Fixed Income

EMD Relative weekly notes

Week Ending October 7, 2016

10/10/2016

James Barrineau

James Barrineau

Co-Head of Emerging Markets Debt Relative

Friday’s job number--just a touch below consensus--seems enough to continue to keep emerging market debt in its current "carry" environment without significant price movement in either direction. Local currency denominated assets, with their usual more amplified volatility, is in a similar holding pattern with nearly flat returns in the first week of the fourth quarter.

We don't see much to change that dynamic unless the upcoming US elections in November upsets markets. Market implied probability of a December hike now stands at 64%, so it’s difficult to believe that would come as much of a surprise, as Fed rhetoric continues to guide sentiment in that direction. It is also difficult to believe there is much of a hiking cycle beyond that, given soft economic data relative to expectations.continue to recognize that--we have averaged $2B in inflows into mutual funds since July with another strong number this week. The yield advantage that EM assets continue to maintain is a significant security blanket when compared to other fixed income assets, where small price moves will destroy returns swiftly due the miniscule income opportunity they possess.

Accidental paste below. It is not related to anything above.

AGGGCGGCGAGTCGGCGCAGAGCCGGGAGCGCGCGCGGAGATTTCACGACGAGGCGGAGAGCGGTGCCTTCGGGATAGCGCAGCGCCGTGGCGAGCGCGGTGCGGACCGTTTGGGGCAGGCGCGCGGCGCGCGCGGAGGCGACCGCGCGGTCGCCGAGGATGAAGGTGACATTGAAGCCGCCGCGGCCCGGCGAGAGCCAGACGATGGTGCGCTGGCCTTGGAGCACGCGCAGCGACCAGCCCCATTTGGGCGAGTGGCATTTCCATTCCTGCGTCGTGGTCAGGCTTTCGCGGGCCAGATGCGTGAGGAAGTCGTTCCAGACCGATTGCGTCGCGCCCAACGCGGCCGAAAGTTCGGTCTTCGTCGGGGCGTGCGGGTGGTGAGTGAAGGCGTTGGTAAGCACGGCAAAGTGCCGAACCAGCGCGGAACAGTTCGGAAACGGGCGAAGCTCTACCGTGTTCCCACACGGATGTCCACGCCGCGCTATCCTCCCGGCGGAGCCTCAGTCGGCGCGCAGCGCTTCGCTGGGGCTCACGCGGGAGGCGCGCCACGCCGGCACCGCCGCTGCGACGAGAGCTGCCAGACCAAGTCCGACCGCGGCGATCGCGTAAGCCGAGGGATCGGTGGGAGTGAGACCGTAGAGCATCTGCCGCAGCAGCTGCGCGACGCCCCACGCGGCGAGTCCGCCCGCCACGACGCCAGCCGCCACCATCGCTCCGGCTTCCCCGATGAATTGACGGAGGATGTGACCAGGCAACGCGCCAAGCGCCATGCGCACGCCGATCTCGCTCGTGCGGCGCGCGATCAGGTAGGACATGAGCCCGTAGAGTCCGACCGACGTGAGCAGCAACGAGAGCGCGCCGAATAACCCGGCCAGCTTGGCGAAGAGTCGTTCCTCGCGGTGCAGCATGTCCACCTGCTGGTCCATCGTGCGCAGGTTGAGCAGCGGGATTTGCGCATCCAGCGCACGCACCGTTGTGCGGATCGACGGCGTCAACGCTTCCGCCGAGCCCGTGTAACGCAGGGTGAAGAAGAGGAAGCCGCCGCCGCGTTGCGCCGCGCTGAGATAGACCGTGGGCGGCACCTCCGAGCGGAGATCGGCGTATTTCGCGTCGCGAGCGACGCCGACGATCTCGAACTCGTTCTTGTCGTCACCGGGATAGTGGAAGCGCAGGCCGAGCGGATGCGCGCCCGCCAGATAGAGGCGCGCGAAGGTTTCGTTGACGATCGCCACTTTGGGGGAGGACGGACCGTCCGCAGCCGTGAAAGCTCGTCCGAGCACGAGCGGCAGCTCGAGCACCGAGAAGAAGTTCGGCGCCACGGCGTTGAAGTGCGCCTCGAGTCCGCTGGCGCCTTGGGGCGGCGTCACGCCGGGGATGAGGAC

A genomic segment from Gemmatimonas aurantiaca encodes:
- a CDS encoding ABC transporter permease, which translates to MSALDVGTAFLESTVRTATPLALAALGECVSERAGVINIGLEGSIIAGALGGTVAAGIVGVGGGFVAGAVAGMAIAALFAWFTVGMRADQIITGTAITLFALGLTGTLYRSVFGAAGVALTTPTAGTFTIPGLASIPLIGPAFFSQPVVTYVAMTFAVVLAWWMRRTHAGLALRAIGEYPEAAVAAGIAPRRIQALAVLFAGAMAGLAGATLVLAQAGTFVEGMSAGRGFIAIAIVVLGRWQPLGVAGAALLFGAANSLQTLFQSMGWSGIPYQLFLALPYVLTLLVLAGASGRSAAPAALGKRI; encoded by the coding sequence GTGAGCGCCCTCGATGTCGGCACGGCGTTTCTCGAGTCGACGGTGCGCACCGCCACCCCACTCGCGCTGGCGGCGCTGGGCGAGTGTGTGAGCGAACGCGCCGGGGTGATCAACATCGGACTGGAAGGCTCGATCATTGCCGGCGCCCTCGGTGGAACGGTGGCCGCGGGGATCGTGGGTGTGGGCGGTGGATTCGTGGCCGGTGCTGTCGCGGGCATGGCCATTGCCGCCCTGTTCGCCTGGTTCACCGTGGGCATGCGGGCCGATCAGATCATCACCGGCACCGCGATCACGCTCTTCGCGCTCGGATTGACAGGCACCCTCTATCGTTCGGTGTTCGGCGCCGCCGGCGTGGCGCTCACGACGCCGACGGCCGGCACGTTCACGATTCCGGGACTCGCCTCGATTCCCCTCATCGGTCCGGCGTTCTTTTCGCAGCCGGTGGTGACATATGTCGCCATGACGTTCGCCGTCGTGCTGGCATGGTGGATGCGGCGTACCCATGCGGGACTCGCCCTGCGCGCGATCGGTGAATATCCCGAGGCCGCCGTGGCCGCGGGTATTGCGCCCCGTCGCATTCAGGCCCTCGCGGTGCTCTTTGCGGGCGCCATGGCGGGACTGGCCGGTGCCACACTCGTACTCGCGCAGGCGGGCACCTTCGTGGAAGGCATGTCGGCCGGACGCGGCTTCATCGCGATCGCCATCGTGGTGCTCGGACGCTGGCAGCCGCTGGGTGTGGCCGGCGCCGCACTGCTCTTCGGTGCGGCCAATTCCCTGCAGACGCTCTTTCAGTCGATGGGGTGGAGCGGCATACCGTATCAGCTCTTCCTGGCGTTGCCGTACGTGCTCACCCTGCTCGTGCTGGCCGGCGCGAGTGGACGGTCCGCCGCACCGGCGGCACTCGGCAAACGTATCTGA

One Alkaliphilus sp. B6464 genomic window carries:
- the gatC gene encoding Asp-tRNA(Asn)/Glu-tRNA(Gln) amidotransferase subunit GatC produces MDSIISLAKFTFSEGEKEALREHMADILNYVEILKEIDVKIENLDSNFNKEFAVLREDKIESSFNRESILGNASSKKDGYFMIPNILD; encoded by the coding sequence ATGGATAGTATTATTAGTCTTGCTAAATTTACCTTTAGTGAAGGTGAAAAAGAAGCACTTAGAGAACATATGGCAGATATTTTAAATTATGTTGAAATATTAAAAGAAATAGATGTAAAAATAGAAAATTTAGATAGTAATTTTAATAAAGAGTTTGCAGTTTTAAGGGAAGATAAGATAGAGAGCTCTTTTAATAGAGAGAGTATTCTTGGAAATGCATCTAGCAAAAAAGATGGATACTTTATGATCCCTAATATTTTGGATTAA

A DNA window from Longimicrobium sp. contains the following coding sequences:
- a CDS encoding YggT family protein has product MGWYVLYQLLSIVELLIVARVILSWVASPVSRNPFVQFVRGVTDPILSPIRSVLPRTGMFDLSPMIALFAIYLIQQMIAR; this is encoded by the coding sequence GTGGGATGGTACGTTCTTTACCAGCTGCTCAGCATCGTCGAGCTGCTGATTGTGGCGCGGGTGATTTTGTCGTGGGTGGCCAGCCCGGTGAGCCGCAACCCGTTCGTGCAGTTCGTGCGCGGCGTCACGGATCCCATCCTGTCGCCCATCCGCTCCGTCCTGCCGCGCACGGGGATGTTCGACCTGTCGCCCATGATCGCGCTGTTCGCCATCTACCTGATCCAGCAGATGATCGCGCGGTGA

Though EM has had a strong run, it is not remarkable at all in the global fixed income context. We remain continually surprised that investors do not appreciate this fact. The chart below shows how long-dated government bonds globally have fared, mostly out-performing EMD.  

Source: Bloomberg; data as of October 7, 2016. Past performance is no guarantee of future results. For illustrative purposes only. Does not reflect any actual portfolio. Other periods would have achieved different results.

So we can factually conclude that EMD has benefited from this QE era, but not disproportionally more than much of global fixed income. That is the past. Going forward, EMD still has a significant yield advantage with index yields hovering around 5% that we think enhances the probability of continued out-performance. We expect those yields to decline as investors increasingly recognize this.

The views and opinions contained herein are those of Schroders’ investment teams and/or Economics Group, and do not necessarily represent Schroder Investment Management North America Inc.’s house views. These views are subject to change. This information is intended to be for information purposes only and it is not intended as promotional material in any respect.